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My friends think I’m obsessed with the Holocaust. My husband claims that I can’t have breakfast without talking about it. They are all exaggerating of course, but the truth is not far away: the Holocaust is a crucial part of my identity as a person and as a Jew. I am the grandchild of four survivors. My father was born in the summer of 1942 in a tiny town in the northwest corner of the Ukraine. You can imagine it didn’t go well from there.

For all those reasons, most people are shocked to find out that I still haven’t talked to my children about the Holocaust.

I could say it’s that they are too young – even my oldest who is nine. I could say that more important than their ages, I know they aren’t ready for it, my oldest especially. And while those are good reasons, valid reasons even, they aren’t the real reasons.

I’m not entirely sure what the real reason is, except that it’s not time yet. Maybe because I knew too many details, too early. I remember sitting in the backseat of my car as a child and hearing the story of my uncle, five years old, who was in hiding with his grandparents and others in cellar. They were found, paraded around town, and then stoned to death. And I remember clearly wondering from the backseat, what does it mean that they were stoned to death? Did they put stones on them? Did they throw stones at them? And thinking that I probably shouldn’t ask.

It’s not that I want to shield my kids from hard realities. My kids know about the dangers in Jewish history. (My six year old is so used to the litany of villains in every holiday story that he recently asked who was the bad guy in the Shabbat story.) But I’m also not in a rush to expose them to the darkness of our history.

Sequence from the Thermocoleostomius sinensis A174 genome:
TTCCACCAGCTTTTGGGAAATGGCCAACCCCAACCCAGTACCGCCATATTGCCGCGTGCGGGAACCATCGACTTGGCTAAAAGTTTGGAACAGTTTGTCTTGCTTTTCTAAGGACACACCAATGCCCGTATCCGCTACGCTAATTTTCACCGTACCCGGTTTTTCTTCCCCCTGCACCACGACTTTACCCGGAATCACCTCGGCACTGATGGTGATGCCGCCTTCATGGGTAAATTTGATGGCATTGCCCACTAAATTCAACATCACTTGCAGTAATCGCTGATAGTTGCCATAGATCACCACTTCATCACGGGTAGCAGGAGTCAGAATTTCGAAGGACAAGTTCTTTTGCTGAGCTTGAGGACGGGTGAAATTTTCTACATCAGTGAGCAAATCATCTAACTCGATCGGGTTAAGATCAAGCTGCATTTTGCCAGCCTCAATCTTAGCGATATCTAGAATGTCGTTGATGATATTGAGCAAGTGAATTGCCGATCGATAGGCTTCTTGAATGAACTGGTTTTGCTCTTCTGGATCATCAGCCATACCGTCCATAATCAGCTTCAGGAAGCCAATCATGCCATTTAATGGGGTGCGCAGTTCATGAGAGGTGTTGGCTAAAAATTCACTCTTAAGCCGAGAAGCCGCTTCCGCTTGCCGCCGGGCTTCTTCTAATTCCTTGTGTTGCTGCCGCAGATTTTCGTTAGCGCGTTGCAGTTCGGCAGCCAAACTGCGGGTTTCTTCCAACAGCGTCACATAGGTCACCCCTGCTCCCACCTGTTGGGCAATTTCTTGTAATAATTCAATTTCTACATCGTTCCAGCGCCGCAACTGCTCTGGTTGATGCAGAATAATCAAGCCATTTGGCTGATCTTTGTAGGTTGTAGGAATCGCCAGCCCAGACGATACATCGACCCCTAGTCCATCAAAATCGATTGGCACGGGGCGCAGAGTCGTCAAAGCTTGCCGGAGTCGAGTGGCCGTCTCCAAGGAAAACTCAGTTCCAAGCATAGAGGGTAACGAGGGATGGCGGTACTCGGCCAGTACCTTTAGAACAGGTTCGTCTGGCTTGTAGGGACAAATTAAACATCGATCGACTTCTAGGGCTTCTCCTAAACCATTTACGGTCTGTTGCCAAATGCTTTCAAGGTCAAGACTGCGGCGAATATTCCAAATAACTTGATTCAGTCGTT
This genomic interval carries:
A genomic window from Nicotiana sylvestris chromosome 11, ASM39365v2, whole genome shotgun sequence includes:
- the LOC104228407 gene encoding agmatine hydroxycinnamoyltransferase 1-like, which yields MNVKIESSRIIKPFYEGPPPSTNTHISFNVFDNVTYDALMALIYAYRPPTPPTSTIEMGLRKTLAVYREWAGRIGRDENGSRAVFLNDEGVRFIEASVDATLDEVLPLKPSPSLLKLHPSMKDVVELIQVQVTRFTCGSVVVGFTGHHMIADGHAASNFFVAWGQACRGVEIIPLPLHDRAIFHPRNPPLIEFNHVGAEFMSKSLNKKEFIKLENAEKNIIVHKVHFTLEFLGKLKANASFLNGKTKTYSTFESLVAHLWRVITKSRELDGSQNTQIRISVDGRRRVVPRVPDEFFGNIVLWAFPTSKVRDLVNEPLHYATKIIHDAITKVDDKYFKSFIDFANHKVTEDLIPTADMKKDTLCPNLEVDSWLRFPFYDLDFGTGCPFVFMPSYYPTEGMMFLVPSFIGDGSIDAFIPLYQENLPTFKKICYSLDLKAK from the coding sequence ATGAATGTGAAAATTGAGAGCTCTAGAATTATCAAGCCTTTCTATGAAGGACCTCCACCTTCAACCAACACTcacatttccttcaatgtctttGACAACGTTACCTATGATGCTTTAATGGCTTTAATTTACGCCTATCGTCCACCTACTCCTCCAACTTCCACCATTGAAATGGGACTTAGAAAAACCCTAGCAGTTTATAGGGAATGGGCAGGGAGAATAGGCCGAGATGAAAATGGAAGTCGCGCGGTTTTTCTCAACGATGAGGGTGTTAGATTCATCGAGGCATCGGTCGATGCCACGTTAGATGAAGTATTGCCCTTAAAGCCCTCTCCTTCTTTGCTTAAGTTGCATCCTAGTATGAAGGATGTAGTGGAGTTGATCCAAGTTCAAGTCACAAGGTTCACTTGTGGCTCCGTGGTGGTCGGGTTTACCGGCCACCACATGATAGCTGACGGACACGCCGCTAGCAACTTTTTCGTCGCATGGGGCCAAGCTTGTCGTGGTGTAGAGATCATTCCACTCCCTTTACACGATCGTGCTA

Because once you know, you can’t go back. And the Holocaust can be enormous in its imprint. It can become bigger than all other moments in Jewish history, bigger than Moses and Torah, bigger even than God. I want my kids to be strong in their Jewish identity before they need to really face it.
I haven’t completely ignored the subject with my oldest. He knows about the war, he knows that people – family members of ours – lost their homes and their lives. He knows it as the story of a war. But it could have been any war, he doesn’t know it as the story of the destruction of European Jewry, the decimation and degradation of a civilian population based on their religion and ethnicity. He doesn’t know that children and old people were targeted as much as anyone else. He doesn’t really know.

One day I’ll begin to tell him. In the best way that I know how to educate, I’ll tell him using the stories of our family, the story of our people. I’ll tell him about the ordinary peole who survived and fell victim, those who defied the Nazis in all manners. I’ll pull out those “picture book” Holocaust stories, books that should never be shown to young children in my opinion, and we’ll talk about the stories that make up the real facts of the Holocaust.

This year however, I’ll remember on my own. I’ll be grateful for the members of my family who did survive and remember those who didn’t.